Friday, April 18, 2008


Yesterday was a college friend's birthday. Of course I am still working on her card as I just can't get it right. It isn't a work of art even at its best, but it needs to be something that shows how much I care especially as I haven't spoken with her for months now. Why do I let so much time elapse? Why do I hesitate to write or call friends and family back? Why do I let days, weeks and then months (or even years) go by before responding?

I remember during the summers I would go a month or two without talking to my closest friend at the time. Both of us were too involved in other things and we didn't mind the time spent without made no difference in our friendship. I suppose this is what it is to be at heart a loner and a homebody. It is hard to explain how wrapped up you can become in your own mind, thoughts and world unless the other person is likewise occupied.

The Joy of Tasters

I made Let's-Put-Everything-In-That-Isn't-Tied-Down pasta last night. Originally it was going to be pasta with Italian sausage and broccoli rabe, but I thought I should use the broccolini in the refrigerator and then there was some cherry tomatoes sitting out that needed to be used too.... In the end the pasta also had some garlic, extra virgin olive oil, saffron, red pepper flakes and tomato paste added too. On the top freshly grated parmesan cheese. Taster A (I must protect the innocent, but there has to be a better way to distinguish my tasters. Still thinking about names from mythology) felt it was lacking something. Taster B had two helpings and really enjoyed it (also took some to work to eat for lunch). Taster C thought it was good, but not what she wanted last night.

I have noticed a trend. Taster A and Taster B don't often agree about what they love. When Taster A is ecstatic about dinner, Taster B may respond by saying: "This is chicken? Are you sure? What did you put in this? I just can't place it." I reply and ask whether he likes it: "I am not sure. It isn't disgusting." High praise indeed. Another thing he will comment with is: "It is edible." Wow, what a glowing compliment!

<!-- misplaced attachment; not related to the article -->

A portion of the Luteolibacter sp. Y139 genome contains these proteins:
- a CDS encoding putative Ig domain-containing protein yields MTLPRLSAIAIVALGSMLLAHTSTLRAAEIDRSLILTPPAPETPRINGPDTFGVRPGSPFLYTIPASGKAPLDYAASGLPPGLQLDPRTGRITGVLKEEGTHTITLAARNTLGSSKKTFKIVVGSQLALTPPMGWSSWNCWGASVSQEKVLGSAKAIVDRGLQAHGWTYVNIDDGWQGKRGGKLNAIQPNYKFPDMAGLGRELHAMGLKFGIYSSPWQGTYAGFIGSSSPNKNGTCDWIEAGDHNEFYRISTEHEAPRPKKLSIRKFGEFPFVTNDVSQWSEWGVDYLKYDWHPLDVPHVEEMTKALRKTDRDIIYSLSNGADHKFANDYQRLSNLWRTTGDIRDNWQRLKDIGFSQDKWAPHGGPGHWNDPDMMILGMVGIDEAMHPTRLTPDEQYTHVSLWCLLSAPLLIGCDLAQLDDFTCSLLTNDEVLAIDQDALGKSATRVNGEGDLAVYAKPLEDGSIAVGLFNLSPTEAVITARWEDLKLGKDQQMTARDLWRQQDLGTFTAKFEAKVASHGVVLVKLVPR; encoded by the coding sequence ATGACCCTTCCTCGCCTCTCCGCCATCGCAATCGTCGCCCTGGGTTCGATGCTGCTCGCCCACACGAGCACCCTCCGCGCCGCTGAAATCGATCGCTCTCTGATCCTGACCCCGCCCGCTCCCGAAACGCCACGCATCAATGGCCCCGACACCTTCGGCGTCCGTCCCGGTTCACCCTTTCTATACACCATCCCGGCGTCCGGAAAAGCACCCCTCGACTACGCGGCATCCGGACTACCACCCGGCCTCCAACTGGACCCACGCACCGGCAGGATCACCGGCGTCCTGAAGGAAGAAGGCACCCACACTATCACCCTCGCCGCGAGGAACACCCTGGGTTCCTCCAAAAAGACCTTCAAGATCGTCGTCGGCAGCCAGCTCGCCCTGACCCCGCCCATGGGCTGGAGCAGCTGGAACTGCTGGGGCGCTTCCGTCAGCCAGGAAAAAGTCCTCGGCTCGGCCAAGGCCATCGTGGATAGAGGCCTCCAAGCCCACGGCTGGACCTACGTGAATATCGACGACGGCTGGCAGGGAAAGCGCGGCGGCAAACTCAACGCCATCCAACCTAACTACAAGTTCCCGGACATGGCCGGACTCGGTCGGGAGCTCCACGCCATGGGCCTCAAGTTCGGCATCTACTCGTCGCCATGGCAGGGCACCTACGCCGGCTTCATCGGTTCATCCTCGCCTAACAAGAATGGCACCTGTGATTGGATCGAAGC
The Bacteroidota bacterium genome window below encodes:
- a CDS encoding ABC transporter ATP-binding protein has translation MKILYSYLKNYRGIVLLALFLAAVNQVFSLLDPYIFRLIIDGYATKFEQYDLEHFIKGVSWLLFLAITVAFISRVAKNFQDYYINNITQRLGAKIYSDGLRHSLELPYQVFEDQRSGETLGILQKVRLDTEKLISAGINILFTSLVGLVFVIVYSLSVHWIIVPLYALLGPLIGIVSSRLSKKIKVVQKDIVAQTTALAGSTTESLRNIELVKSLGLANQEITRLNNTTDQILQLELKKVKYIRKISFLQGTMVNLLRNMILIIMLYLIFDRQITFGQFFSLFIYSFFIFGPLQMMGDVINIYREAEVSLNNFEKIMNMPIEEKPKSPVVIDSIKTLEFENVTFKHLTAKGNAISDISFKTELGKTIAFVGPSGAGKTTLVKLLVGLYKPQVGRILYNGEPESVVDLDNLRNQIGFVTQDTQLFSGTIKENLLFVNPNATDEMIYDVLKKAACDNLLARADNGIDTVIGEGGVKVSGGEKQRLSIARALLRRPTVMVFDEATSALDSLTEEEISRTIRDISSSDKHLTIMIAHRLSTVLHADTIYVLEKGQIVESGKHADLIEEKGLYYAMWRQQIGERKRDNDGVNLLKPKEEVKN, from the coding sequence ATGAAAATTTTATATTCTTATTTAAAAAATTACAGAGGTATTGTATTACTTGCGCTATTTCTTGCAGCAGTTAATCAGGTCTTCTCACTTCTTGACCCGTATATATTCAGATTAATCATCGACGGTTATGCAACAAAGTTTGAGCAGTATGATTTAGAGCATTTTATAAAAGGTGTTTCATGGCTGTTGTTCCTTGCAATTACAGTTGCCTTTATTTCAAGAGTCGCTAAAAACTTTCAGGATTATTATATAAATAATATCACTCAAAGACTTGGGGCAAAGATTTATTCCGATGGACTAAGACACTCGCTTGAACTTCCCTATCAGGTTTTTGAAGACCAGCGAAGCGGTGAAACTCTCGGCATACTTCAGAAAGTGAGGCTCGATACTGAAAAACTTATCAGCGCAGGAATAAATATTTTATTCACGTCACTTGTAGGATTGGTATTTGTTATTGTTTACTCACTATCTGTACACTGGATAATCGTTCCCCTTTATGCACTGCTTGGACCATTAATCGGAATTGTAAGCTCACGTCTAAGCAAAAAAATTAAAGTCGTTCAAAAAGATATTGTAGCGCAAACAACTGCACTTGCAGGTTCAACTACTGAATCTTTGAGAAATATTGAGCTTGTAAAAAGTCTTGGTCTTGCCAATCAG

When Taster A doesn't like something she'll say: "It wasn't my favorite thing. It could use something. It isn't as favorable as your other dishes." Keep in mind that she says everything with her facial expressions. Taster A could kill a person with her dark and withering scowl or make your stomach tense up with a look of pure and unvarnished disgust. Her face can say: you are worse than sewage or dumber than dirt. Although when she likes something she is very enthusiastic: "Everything was delicious! The rice was cooked perfectly. The chicken was so moist and tender. That asparagus rocked!"

Tasters are finicky or at least mine are as I can only satisfy 2 out of 3 at the best of times. You slave over a hot stove, spend ages cleaning up after your mess and this is the payback? Yes. One person happy with the meal and it was all worth it.

Thursday, April 17, 2008

Blast From the Past

This was a draft post dated September 28, 2007...I think it is time to dust it off and publish the sucker. Please remember that I was writing about the past and it may not properly reflect what I now feel. I have been working on my perception as perception is so incredibly important! In fact your mind can persuade you of quite remarkable things and some of them aren't healthy in the slightest.

I have been meaning to share a very special blog with you, dear reader. I think the minute you begin reading Orangette you realize what a blog should be: personal, warm, friendly, witty, informative, whimsical and charming. In fact, it is little wonder that Molly met her husband through her blog. For a lovely little real life romance centered around food (a certain lemon cake actually) check out the link to their Food Network profile.